Lastly, the plaintiff claims that his former supervisor, Dr. Hutchins, discriminated against him by asking students whether they could understand his accent and by stating that he "should really speak English" while teaching. (Pl. Dep. at 268-69). Other claims of harassment by Dr. Hutchins are connected with her purported retaliation. (Pl. Dep. at 281). These incidents are described below.

  Dr. Franchitti testified that his work environment made him feel humiliated. (Pl. Dep. at 353-54). While the plaintiff says his performance never declined, he does assert that his "feeling about being there suffered." (Pl. Dep. at 353).

  B. Retaliation

  According to Dr. Franchitti, Dr. Hutchins was the key player in efforts to retaliate against him. (Pl. Interrog. Ans. at 2). Dr. Franchitti states he twice complained to Dr. Hutchins about the hostile work environment. (Pl. Dep. at 399). He claims that Dr. Hutchins then began a "retaliatory campaign" that "searched for grounds to recommend [his] termination." (Plaintiff's Memorandum of Law in Opposition to Defendants' Motion for Summary Judgment ("Pl. Memo.") at 18-19).

  The first instance of alleged retaliation was the plaintiff's October 2002 performance appraisal, which was written by Dr. Hutchins. In the appraisal, Dr. Hutchins spoke highly of Dr. Franchitti's performance but was critical of his interpersonal skills. (R&D Performance Appraisal dated Oct. 23, 2002 ("Appraisal"), at 2-3, included as Exh. 16 in Pl. App.). Dr. Hutchins wrote that the plaintiff should take a communications course and improve his teamwork. (Appraisal at 5). Dr. Franchitti objected to the report because he thought the criticisms were false and retaliatory. (Pl. Interrog. Ans. at 4). Dr. Franchitti also believed the communications course was a discriminatory reference to his French accent.*fn2 (Pl. Dep. at 281). The plaintiff claims he only signed the report after Glenn Jacoby, a manager at Bloomberg, promised Dr. Franchitti that he would investigate the complaints of discrimination. (Pl. Interrog. Ans. at 4). The plaintiff asserts that Dr. Hutchins and Mr. Jacoby then had an argument, during which Dr. Hutchins complained about Dr. Franchitti's discrimination claims. (Deposition of Joanna Gilberti, dated Dec. 6, 2004 ("Gilberti Dep."), included as Exh. 4 in Pl. App., at 25). Dr. Franchitti says this sequence of events led Dr. Hutchins to intensify her campaign against him. (Pl. Memo. at 18).

  In October 2002, Dr. Hutchins was told that Dr. Franchitti frequently came in late, left early, was absent, asked assistants to cover his classes, and seemed to be doing outside work during business hours. (Hutchins Dep. at 86, 95, 97-98). Dr. Hutchins then asked the Human Resources Department to investigate the plaintiff. (Hutchins Dep. at 92). The investigation was performed by Lisa Jennings. (Hutchins Dep. at 93).

  Ms. Jennings first met with the plaintiff in early November to discuss possible conflicts with work he was performing at New York University. (Pl. Dep. at 399). At this meeting, Dr. Franchitti says he informed Ms. Jennings of what he perceived to be a hostile work environment. (Pl. Dep. at 401).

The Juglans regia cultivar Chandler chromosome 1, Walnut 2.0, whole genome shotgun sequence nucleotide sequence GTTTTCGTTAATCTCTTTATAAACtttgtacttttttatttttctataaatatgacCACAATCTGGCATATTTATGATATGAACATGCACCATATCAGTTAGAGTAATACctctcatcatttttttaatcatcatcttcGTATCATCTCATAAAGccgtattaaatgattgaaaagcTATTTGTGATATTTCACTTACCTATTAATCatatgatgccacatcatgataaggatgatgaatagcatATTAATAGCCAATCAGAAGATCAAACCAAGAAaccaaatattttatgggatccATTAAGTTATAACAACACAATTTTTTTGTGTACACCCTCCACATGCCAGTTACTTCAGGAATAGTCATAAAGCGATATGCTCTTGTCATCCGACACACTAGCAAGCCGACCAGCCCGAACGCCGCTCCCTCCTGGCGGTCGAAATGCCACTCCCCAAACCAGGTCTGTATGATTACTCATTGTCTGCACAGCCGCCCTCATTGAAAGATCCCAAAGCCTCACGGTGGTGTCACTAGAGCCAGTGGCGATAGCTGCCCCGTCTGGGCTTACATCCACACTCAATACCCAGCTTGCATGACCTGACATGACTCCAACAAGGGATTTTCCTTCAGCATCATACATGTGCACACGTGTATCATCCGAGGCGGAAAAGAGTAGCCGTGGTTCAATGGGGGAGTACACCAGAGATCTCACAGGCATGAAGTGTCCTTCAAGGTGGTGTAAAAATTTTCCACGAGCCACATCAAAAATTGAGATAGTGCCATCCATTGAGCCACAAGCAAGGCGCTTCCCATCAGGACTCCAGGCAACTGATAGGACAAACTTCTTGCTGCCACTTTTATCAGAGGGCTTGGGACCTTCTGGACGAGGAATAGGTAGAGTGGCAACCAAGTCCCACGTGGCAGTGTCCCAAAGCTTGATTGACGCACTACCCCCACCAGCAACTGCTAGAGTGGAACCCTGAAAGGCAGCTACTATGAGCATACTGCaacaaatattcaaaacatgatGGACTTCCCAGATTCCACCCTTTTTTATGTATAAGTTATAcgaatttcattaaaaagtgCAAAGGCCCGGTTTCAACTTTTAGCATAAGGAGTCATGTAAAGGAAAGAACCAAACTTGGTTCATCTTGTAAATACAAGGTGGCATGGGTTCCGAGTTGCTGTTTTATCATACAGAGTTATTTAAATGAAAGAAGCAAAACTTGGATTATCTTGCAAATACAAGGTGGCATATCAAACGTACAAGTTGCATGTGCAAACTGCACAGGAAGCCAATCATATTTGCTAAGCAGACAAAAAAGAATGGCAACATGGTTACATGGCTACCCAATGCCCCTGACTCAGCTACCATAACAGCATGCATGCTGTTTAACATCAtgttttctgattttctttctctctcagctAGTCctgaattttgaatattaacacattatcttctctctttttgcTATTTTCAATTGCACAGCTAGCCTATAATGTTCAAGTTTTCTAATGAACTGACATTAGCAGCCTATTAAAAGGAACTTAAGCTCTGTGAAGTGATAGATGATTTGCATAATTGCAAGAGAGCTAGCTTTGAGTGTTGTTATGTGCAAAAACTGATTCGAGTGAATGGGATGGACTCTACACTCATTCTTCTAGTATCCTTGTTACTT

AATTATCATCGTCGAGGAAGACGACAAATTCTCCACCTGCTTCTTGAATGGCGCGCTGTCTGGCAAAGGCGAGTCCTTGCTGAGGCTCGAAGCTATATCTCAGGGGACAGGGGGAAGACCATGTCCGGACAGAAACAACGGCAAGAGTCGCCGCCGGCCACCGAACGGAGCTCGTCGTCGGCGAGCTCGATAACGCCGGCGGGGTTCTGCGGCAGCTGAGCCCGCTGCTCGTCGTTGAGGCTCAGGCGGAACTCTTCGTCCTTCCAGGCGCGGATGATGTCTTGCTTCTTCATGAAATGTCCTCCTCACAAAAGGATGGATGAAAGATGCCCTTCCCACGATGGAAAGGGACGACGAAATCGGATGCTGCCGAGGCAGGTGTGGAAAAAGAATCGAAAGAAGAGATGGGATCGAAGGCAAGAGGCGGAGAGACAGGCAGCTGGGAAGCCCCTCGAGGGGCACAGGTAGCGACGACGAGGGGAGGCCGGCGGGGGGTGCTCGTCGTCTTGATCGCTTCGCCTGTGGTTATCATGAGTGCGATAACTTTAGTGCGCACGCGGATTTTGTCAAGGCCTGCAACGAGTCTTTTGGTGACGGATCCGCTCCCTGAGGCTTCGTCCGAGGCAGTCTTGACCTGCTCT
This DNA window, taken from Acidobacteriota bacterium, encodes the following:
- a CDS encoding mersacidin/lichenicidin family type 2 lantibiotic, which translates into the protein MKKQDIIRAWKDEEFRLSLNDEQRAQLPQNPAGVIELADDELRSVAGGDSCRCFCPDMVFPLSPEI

In November 2002, Dr. Hutchins discovered a document on the local hard drive of a Bloomberg computer that contained a to-do list created by the plaintiff. (Hutchins Dep. at 144). After reading portions of the list, Dr. Hutchins gave it to Ms. Jennings. (Hutchins Dep. at 149-50). The list contained dates and times for various meetings. ("To-do List," included as Exh. 22 in Pl. App., at BLP02401-03). Since several of these meetings were scheduled on workdays, Ms. Jennings inferred that Dr. Franchitti missed work to attend the meetings. (Deposition of Lisa Jennings dated Dec. 7, 2004 ("Jennings Dep."), included as Exh. 2 in Pl. App., at 91). The list also mentioned other Bloomberg employees, one of whom told Ms. Jennings that he was asked by the plaintiff to join a start-up company. (To-do List at BLP02401-03; Affidavit of Jon Edward Steiner, dated April 29, 2003, attached as Exh. 17 to Golden Aff., ¶ 3).

  The plaintiff eventually learned that he was being investigated for attempting to hire people away from Bloomberg and demanded a meeting with Ms. Jennings. (Pl. Dep. at 413-14). At the meeting, Ms. Jennings questioned the plaintiff about the To-do List, (Pl. Dep. at 417-18), and he was unable to answer some of the questions. (Pl. Reply 56.1 Statement at 23).

  Ms. Jennings reported her findings to Pamela Morris, a manager in Human Resources. (Affidavit of Pamela Morris, dated March 30, 2005 ("Morris Aff."), ¶¶ 1, 3-4). Ms. Morris concluded that the plaintiff may have been involved in an outside business and may have solicited other Bloomberg employees to work on non-Bloomberg projects. (Morris Aff., ¶ 6). She also concluded that Dr. Franchitti was not forthcoming when asked about the To-do List. (Morris Aff., ¶ 8). After Ms. Morris discussed the matter with Linda Norris, Bloomberg's global manager of Human Resources, it was decided that Dr. Franchitti should be terminated. (Morris Aff., ¶ 10). The plaintiff was informed of his termination on November 19, 2002. (Pl. Dep. at 430-31). Dr. Franchitti believes that Dr. Hutchins also recommended his firing. (Pl. Memo. at 32).